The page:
A newly-published report by the International Consortium of Investigative Journalists reveals some 22,000 clients from mainland China and Hong Kong who are stashing their money away in offshore acounts in the British Virgin Islands and other locales. The clients include family members of many preeminent CCP elites, including Xi Jinping and Wen Jiabao.
Many of the holdings are managed by top international banks, including UBS, Credit Suisse, and Deutsche Bank, which have topnotch reputations for secrecy. These banks acted as middlemen for Chinese clients to establish trusts and companies in the British Virgin Islands, Samoa, and other islands whose primary reason for existence is the hiding of wealthy people’s funds.
There are some big, big names involved in this case, as the ICIJ reports:
The confidential files include details of a real estate company co-owned by current President Xi Jinping’s brother-in-law and British Virgin Islands companies set up by former Premier Wen Jiabao’s son and also by his son-in-law. […]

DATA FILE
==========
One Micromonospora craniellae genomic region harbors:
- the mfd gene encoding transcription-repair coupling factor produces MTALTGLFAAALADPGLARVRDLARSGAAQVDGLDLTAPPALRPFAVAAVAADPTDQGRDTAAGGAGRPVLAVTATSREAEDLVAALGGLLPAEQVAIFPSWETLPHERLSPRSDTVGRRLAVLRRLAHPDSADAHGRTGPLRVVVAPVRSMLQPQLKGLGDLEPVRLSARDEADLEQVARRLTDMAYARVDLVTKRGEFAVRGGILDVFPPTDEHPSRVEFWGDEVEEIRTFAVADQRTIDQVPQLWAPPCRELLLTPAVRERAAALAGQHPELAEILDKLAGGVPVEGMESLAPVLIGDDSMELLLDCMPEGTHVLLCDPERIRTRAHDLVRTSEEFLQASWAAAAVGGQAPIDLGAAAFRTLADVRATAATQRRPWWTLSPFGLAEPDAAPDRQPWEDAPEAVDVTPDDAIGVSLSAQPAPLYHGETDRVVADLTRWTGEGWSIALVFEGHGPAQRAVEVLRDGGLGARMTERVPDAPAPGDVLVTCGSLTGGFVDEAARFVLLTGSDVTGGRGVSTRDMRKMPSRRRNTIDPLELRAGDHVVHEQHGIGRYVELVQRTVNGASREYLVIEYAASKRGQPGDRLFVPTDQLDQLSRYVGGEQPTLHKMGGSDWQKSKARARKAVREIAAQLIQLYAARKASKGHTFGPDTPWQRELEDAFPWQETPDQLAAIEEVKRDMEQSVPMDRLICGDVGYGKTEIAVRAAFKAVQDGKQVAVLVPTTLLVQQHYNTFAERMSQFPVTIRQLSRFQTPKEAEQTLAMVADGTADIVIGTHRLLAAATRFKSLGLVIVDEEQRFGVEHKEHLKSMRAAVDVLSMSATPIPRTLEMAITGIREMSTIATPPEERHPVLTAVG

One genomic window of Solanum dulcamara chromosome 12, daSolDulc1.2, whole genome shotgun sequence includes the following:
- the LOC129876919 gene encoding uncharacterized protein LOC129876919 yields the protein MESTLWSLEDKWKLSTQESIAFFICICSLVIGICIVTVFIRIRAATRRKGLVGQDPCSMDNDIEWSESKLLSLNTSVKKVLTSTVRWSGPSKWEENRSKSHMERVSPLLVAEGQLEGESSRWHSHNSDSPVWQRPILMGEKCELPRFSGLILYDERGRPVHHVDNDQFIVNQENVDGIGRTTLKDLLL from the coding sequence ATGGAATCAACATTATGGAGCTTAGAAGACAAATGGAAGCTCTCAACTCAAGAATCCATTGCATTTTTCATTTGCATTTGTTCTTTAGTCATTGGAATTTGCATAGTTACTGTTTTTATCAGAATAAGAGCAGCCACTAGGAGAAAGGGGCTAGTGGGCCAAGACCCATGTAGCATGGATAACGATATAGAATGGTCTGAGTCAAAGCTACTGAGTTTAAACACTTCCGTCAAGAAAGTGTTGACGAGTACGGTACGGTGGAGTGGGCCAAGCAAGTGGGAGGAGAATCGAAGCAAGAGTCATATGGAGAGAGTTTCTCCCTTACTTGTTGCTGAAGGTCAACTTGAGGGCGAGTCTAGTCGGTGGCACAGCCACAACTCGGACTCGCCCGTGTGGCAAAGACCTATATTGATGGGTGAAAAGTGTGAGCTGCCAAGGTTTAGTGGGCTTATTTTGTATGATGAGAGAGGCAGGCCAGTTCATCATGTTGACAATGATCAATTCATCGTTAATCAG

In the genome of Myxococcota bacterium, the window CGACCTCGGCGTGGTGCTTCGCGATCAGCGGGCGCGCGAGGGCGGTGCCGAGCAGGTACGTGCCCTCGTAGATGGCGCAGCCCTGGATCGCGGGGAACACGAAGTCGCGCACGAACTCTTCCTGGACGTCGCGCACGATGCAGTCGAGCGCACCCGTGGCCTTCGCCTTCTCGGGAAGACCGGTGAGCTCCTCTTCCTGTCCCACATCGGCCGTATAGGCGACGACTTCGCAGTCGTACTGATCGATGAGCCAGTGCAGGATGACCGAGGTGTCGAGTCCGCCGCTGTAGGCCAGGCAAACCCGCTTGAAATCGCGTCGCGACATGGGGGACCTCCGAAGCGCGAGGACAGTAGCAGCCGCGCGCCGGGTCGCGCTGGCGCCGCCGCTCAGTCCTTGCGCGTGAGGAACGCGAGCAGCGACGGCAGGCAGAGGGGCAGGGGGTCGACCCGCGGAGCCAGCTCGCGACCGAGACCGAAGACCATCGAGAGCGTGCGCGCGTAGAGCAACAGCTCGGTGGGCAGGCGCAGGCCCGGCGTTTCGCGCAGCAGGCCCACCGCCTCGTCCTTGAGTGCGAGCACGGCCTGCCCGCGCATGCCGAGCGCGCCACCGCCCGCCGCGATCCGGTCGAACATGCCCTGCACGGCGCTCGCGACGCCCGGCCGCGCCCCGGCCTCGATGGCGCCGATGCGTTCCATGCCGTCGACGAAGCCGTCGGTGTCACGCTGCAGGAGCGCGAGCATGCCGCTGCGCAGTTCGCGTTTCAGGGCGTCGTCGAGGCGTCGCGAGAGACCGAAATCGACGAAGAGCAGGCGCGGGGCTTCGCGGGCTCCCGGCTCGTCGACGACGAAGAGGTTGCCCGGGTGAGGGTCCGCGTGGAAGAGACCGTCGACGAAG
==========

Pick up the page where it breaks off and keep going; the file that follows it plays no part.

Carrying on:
Chinese officials aren’t required to disclose their assets publicly and until now citizens have remained largely in the dark about the parallel economy that can allow the powerful and well-connected to avoid taxes and keep their dealings secret. By some estimates, between $1 trillion and $4 trillion in untraced assets have left the country since 2000. […]
The ICIJ team spent months sifting through the files and the leaked lists of offshore users. In most cases, names were registered in Romanized form, not Chinese characters, making matching extremely difficult. Many offshore users had provided a passport as well as an address when they set up their companies, which made it possible to confirm identities in many but not all cases. Some suspected princelings and officials in the files could not be confirmed and have not been included in this story. […]
The records also include incorporations by relatives of Deng Xiaoping, former Premier Li Peng, and former President Hu Jintao.
When the elite start piling up their funds in offshore accounts and getting-the-hell away from the yuan, it doesn’t exactly show a lot of confidence in their country’s economic and monetary stability.
The report is still fresh off the presses, and there will surely be a lot of analysis in the days to come, but from the looks of things, this could be the most signficiant exposé of China’s elite in a long time.
The graphic below, by the ICIJ (and worth checking out on their website, where it’s interactive), gives a sampling of the kind of people we’re looking at here: